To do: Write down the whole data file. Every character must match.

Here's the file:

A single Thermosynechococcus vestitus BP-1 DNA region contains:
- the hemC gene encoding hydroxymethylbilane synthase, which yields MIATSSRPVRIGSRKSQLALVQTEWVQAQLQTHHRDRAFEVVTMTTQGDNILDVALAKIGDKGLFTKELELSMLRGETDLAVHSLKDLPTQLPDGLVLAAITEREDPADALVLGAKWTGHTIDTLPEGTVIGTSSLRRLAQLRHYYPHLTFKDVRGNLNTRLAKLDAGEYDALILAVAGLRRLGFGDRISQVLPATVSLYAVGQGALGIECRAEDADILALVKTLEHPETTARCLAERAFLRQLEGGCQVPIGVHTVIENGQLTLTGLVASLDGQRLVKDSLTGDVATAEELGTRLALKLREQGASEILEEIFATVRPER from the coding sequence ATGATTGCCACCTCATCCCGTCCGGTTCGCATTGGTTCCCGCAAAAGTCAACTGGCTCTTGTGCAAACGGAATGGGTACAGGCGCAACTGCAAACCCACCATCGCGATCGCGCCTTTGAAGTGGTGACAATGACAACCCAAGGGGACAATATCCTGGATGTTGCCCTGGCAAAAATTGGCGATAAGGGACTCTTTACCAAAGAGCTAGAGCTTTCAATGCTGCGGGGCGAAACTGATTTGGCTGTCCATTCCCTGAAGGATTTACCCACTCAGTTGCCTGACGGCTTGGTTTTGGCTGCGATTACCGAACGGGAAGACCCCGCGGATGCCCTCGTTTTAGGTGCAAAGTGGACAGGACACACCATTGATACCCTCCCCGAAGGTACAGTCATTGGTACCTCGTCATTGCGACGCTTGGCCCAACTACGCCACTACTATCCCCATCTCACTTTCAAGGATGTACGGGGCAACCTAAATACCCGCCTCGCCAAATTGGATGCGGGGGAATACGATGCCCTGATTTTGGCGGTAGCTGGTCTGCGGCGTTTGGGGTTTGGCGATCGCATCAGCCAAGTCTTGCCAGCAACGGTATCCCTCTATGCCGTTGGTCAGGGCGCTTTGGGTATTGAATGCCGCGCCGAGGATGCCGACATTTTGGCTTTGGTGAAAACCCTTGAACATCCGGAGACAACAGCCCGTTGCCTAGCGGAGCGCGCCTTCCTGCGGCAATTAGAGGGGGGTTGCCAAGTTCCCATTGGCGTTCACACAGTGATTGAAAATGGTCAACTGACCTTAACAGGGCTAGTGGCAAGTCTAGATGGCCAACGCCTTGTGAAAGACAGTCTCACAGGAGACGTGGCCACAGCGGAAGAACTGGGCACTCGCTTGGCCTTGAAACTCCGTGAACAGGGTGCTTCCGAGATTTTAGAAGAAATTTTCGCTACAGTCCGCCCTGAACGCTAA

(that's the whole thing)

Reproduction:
A single Thermosynechococcus vestitus BP-1 DNA region contains:
- the hemC gene encoding hydroxymethylbilane synthase, which yields MIATSSRPVRIGSRKSQLALVQTEWVQAQLQTHHRDRAFEVVTMTTQGDNILDVALAKIGDKGLFTKELELSMLRGETDLAVHSLKDLPTQLPDGLVLAAITEREDPADALVLGAKWTGHTIDTLPEGTVIGTSSLRRLAQLRHYYPHLTFKDVRGNLNTRLAKLDAGEYDALILAVAGLRRLGFGDRISQVLPATVSLYAVGQGALGIECRAEDADILALVKTLEHPETTARCLAERAFLRQLEGGCQVPIGVHTVIENGQLTLTGLVASLDGQRLVKDSLTGDVATAEELGTRLALKLREQGASEILEEIFATVRPER from the coding sequence ATGATTGCCACCTCATCCCGTCCGGTTCGCATTGGTTCCCGCAAAAGTCAACTGGCTCTTGTGCAAACGGAATGGGTACAGGCGCAACTGCAAACCCACCATCGCGATCGCGCCTTTGAAGTGGTGACAATGACAACCCAAGGGGACAATATCCTGGATGTTGCCCTGGCAAAAATTGGCGATAAGGGACTCTTTACCAAAGAGCTAGAGCTTTCAATGCTGCGGGGCGAAACTGATTTGGCTGTCCATTCCCTGAAGGATTTACCCACTCAGTTGCCTGACGGCTTGGTTTTGGCTGCGATTACCGAACGGGAAGACCCCGCGGATGCCCTCGTTTTAGGTGCAAAGTGGACAGGACACACCATTGATACCCTCCCCGAAGGTACAGTCATTGGTACCTCGTCATTGCGACGCTTGGCCCAACTACGCCACTACTATCCCCATCTCACTTTCAAGGATGTACGGGGCAACCTAAATACCCGCCTCGCCAAATTGGATGCGGGGGAATACGATGCCCTGATTTTGGCGGTAGCTGGTCTGCGGCGTTTGGGGTTTGGCGATCGCATCAGCCAAGTCTTGCCAGCAACGGTATCCCTCTATGCCGTTGGTCAGGGCGCTTTGGGTATTGAATGCCGCGCCGAGGATGCCGACATTTTGGCTTTGGTGAAAACCCTTGAACATCCGGAGACAACAGCCCGTTGCCTAGCGGAGCGCGCCTTCCTGCGGCAATTAGAGGGGGGTTGCCAAGTTCCCATTGGCGTTCACACAGTGATTGAAAATGGTCAACTGACCTTAACAGGGCTAGTGGCAAGTCTAGATGGCCAACGCCTTGTGAAAGACAGTCTCACAGGAGACGTGGCCACAGCGGAAGAACTGGGCACTCGCTTGGCCTTGAAACTCCGTGAACAGGGTGCTTCCGAGATTTTAGAAGAAATTTTCGCTACAGTCCGCCCTGAACGCTAA